Embracing Stupidity in Jewish Organizational Life
While all organizations face the functional stupidity challenge, there are special structural reasons that make the challenge exponentially more difficult in Jewish organizational life.
by Ed Rettig
You have to love a dry scientific journal of business management that publishes an article entitled “A Stupidity Based Theory of Organizations” (Journal of Management Studies 49:7, Nov. 2012). From the title, one might assume the article is a humorous send up of management theory. Instead, we find an original, thought-provoking analysis painfully applicable to the way we think about the workings of Jewish organizations.
Authors Mats Alvesson and Andre Spicer give us an analytic tool to look at ourselves in a new, challenging way. With considerable courage, they call into question a fundamental assumption of our age: that organizations are getting smarter. This self-serving idea, they suggest, leads to misunderstandings of how organizations work.
“An enormous body of writing on knowledge, information, competence, wisdom, resources, capabilities, talent, and learning in organizations has emerged in recent decades, in which there is a common assumption of ‘smartness.’ Although this term has not been used systematically in the study of organizations, it capteures (sic) the underlying premise that a vital issue for contemporary organizations is their ability intelligently to mobilize cognitive capacities,” they write.
While they acknowledge the “strong rhetorical value” of “smartness” they suggest it “needs to be challenged. It creates a one-sided, widely-shared, and rather grandiose portrait of the smart, knowledge-based firm and its employees. This picture may be appealing, but it misses how effective organizational functioning calls also for qualities that do not easily fit with the idea of smartness.”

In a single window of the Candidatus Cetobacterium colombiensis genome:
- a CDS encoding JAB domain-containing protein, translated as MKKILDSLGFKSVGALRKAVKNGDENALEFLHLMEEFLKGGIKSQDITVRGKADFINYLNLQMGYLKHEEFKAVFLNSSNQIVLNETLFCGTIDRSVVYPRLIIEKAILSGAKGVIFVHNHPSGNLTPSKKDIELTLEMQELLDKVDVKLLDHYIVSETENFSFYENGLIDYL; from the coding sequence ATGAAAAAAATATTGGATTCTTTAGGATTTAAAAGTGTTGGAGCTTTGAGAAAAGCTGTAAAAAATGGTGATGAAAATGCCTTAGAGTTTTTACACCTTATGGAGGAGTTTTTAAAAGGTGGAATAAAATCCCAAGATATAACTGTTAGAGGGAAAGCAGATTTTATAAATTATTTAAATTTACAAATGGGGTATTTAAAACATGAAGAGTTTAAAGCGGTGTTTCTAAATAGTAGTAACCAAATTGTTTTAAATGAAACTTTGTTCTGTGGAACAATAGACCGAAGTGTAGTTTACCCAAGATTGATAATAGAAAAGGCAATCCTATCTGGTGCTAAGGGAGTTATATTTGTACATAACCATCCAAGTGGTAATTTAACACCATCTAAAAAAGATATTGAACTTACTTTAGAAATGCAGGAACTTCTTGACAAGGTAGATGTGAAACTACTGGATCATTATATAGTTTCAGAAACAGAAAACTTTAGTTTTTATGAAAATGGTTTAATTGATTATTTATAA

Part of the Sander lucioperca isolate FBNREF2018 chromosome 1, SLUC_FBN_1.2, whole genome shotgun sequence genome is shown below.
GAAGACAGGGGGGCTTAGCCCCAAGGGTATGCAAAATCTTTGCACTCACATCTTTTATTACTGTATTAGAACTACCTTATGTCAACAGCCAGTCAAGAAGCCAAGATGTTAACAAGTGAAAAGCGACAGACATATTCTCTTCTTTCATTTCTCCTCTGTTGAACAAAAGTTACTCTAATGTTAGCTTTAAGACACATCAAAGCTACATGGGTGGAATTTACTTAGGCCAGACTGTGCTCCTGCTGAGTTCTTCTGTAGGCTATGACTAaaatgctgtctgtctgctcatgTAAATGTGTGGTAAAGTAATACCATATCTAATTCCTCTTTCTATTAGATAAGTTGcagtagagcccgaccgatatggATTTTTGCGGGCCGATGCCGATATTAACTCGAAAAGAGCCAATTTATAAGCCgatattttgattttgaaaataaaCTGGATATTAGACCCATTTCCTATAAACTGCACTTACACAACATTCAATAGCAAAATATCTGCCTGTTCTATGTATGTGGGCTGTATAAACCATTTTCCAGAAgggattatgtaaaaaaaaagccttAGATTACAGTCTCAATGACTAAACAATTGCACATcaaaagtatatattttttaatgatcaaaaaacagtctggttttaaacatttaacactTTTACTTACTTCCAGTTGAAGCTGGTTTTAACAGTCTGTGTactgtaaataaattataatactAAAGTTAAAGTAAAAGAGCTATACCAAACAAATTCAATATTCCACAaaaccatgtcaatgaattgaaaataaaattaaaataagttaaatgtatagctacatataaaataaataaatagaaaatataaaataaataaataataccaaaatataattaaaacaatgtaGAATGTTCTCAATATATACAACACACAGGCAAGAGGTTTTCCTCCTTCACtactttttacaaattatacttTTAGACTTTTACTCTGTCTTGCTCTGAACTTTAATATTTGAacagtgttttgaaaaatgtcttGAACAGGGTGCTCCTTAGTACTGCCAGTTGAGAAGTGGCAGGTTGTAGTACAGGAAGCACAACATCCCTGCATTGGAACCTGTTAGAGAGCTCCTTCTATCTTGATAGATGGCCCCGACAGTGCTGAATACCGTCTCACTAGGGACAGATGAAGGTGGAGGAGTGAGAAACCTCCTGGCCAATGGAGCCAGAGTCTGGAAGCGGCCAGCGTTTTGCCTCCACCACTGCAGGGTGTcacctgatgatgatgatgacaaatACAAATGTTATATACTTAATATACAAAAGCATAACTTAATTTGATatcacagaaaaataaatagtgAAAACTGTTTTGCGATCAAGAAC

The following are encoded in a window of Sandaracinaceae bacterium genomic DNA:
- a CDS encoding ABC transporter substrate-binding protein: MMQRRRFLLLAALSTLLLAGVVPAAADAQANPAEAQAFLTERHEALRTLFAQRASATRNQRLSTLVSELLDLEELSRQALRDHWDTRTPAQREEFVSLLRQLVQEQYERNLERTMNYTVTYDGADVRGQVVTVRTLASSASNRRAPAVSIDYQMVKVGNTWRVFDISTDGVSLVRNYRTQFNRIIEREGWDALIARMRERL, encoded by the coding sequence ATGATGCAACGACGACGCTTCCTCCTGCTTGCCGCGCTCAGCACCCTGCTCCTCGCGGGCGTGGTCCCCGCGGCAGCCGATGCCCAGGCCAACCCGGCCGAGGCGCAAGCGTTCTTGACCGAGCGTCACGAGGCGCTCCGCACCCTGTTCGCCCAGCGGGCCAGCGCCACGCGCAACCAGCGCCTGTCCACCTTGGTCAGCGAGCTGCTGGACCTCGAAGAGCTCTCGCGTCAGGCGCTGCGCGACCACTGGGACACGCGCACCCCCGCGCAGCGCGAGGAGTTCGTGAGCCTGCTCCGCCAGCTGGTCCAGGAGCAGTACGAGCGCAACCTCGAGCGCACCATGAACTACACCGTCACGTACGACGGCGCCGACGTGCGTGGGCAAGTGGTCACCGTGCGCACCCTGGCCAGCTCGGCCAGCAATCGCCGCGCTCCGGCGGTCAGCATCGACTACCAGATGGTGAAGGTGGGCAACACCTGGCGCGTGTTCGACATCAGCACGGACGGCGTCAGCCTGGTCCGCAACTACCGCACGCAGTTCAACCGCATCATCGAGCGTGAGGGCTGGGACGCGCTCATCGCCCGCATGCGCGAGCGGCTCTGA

As if to confirm the wisdom of countless stand-up comedians, Alvesson and Spicer suggest that the phenomenon they term “functional stupidity” is a powerful force in organizational life and can be a seductive temptation for management. “Functional stupidity is organizationally-supported lack of reflexivity, substantive reasoning and justification. It entails a refusal to use intellectual resources outside a narrow and ‘safe’ terrain. It can provide a sense of certainty that allows organizations to function smoothly. This can save the organization and its members from the frictions provoked by doubt and reflection. Functional stupidity contributes to maintaining and strengthening organizational order. It can also motivate people, help them to cultivate their careers, and subordinate them to socially acceptable forms of management and leadership. Such positive outcomes can further reinforce functional stupidity. However, functional stupidity can also have negative consequences such as trapping individuals and organizations into problematic patterns of thinking, which engender the conditions for individual and organizational dissonance.”
Noting a body of research into flaws that impede smartness, such as organizational irrationality, group-think and wishful thinking, they suggest these miss important organizational behaviors that are “neither semi-rational nor purely stupid.” It is these they label “functional stupidity.”
The dynamics of political power define what is “safe” and by doing so they risk enforcing functional stupidity. A recent example in American Jewish life was the firing of an employee of a federation for publishing a passionate article on eJewishPhilanthropy calling into question the Jewish communal prioritizing of programming for Jews in the “breeding” ages. While her strongly worded article expressed exasperation, it never strayed beyond a robust exercise of the reflexivity we expect to encounter in a professional publication devoted to Jewish philanthropy and the dilemmas of Jewish communal service. Whether or not her analysis was correct, and whether or not there were other reasons for removal from her job, her firing in the immediate aftermath of publication of the article was a classic exercise of power directed against reflexivity, against providing rationales for decisions and against justification. In Alvesson and Spicer’s language, the danger in her firing was the danger of “stupidity self-management” reflected in the tendency of employees to internalize management’s resistance to creative reflexivity, rationality and justification.